Retail

Aggregator Apps And Delivery Drive Consumer QSR Preferences

QSRs

Quick service restaurants (QSRs) are the consumer’s go-to for good food served fast. In fact, QSRs account for 57 percent of foot traffic across all restaurant segments. Convenience, price and food quality are the QSR’s main selling points, but what drives consumers to visit one particular QSR over another? Their reasons are varied, from the ability to use an aggregator app to order delivery or even being able to take advantage of a loyalty programs.

And though some restaurants are making strides on technological innovation, some restaurants still have a way to go. The average Restaurant Readiness Index score in Q4 2017 was only 38.7 out of 100, according to the PYMNTS Restaurant Readiness Index. As restaurants seek to innovate with consumer preferences in mind, here are some online features that consumers look for in their preferred restaurants:

Third-Party Aggregator App

Fifty-five percent of surveyed consumers in Q4 of 2017 said the most important reason they prefer their merchant was a third-party aggregator app. For example, UberEATS, the food delivery branch of the ridesharing company, was on track to post more than $3 billion in gross sales by 2017’s end, Financial Times reported. Introduced in 2014, alongside a handful of other experimental services, UberEATS operates worldwide in 29 countries. In terms of other services,  Grubhub has added 50 markets for food deliveries in 2018 — including 34 before the quarter ended on March 31 — and is on track to at least double that growth by the end of the year,  according to Grubhub CEO Matt Maloney in May.

Delivery

Twenty-six percent of surveyed consumers in Q4 of 2017 said the most important reason they prefer their merchant was delivery. And delivery is on the move: Overall, food delivery sales grew 51 percent from August to March. Eleven percent of U.S. restaurant sales are expected to come from delivery orders by 2022, an increase from an estimated 6 percent in 2017, according to Morgan Stanley Research. That is a $32 billion market opportunity within four years.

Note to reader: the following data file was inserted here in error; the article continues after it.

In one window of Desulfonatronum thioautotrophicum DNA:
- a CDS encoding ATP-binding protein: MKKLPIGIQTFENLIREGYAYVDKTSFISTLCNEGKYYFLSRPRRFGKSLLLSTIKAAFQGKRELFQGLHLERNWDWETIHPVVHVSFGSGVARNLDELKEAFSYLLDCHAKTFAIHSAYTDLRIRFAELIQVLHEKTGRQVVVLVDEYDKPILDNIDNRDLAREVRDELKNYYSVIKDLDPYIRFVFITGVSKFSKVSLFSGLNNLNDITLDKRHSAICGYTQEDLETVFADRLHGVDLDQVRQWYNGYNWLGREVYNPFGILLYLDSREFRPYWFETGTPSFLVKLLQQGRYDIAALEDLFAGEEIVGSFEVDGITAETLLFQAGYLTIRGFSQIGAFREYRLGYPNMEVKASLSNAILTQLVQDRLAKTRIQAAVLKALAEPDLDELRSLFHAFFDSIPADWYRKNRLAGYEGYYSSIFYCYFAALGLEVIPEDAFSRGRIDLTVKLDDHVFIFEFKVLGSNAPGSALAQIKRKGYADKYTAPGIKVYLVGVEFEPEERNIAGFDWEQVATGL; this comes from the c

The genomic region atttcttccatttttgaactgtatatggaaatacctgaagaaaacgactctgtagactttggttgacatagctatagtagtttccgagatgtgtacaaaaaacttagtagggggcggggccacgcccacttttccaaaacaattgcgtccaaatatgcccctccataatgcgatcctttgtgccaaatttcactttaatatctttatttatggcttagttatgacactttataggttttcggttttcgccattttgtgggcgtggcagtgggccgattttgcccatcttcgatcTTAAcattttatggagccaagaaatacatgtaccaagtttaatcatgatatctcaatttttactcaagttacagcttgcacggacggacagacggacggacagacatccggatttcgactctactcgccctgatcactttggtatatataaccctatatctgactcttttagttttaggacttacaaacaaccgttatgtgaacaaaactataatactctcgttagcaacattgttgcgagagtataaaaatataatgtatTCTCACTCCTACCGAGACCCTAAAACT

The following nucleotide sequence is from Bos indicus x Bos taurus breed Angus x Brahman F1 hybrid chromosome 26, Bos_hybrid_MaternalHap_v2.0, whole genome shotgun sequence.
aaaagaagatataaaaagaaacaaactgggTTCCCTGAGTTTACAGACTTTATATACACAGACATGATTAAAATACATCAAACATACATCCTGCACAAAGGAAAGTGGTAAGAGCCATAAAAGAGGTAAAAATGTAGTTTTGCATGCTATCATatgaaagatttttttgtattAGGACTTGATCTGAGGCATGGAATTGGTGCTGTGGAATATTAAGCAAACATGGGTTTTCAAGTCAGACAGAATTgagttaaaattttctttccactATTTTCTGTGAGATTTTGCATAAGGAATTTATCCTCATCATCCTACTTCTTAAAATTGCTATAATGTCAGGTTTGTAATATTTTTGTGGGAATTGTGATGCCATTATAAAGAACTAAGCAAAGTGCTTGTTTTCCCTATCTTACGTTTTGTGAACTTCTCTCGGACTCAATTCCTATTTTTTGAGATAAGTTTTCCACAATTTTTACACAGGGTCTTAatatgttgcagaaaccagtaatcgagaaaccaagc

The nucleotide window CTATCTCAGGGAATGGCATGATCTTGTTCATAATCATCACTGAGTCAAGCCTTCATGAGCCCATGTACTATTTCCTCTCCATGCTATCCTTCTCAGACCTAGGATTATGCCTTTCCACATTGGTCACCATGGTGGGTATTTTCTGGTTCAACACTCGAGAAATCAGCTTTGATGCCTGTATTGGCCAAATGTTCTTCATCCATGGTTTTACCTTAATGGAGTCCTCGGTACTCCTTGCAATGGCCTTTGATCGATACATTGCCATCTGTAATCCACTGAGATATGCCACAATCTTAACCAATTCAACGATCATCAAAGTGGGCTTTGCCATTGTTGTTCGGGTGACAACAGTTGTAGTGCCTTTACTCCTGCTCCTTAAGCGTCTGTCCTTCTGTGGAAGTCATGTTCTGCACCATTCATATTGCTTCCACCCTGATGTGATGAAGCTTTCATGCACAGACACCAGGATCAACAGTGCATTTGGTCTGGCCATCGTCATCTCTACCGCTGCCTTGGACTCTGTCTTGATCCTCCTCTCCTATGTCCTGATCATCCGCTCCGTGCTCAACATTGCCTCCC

Loyalty

Twenty percent of surveyed consumers in Q4 of 2017 said the most important reason they prefer their merchant was loyalty. While TGI Fridays blazed a rewards and loyalty trail that countless restaurants have followed since 2008, the chain announced in April it will be taking that customer experience to the next level through a partnership with customer data and engagement platform SessionM. The new program provides static rewards (“Earn a free dessert at 50 points” and “Get a free burger at 100”) for more dynamic and real-time rewards experiences that may or may not revolve around food.

Debit Cards

Sixty-one percent of surveyed consumers in Q4 of 2017 said the most important reason they prefer their merchant was debit cards. The news comes as a study found that the number of payment cards issued globally reached 14 billion in 2016 and is predicted to rise to 17 billion by 2022, boosted by an increase in overall debit card issuance. RBR, a strategic research and consulting firm, recently published its “Global Payment Cards Data and Forecasts to 2022” reportThe firm found the number of payment cards worldwide increased by 8 percent to 14 billion in 2016, and those numbers are expected to rise by 22 percent to 17 billion by 2022.

Gift Cards

Fifty-five percent of surveyed consumers in Q4 of 2017 said the most important reason they prefer their merchant was gift cards. In particular, gift cards have been the most requested holiday gift by consumers for the past 11 years, according to a National Retail Foundation report. That popularity may only grow: Gartner projects that the gift card market could reach $160 billion in 2018, giving merchants an extra incentive to set higher goals for their gift card programs.

Going forward, ordering ahead from connected devices that consumers bring with them or have available via their car dashboard might present an opportunity for QSRs. PYMNTS’ Digital Drive study of 2,000 consumers, for instance, reported that $212 billion of commerce is done while consumers commute to and from work, with $66 billion in food and coffee orders alone.

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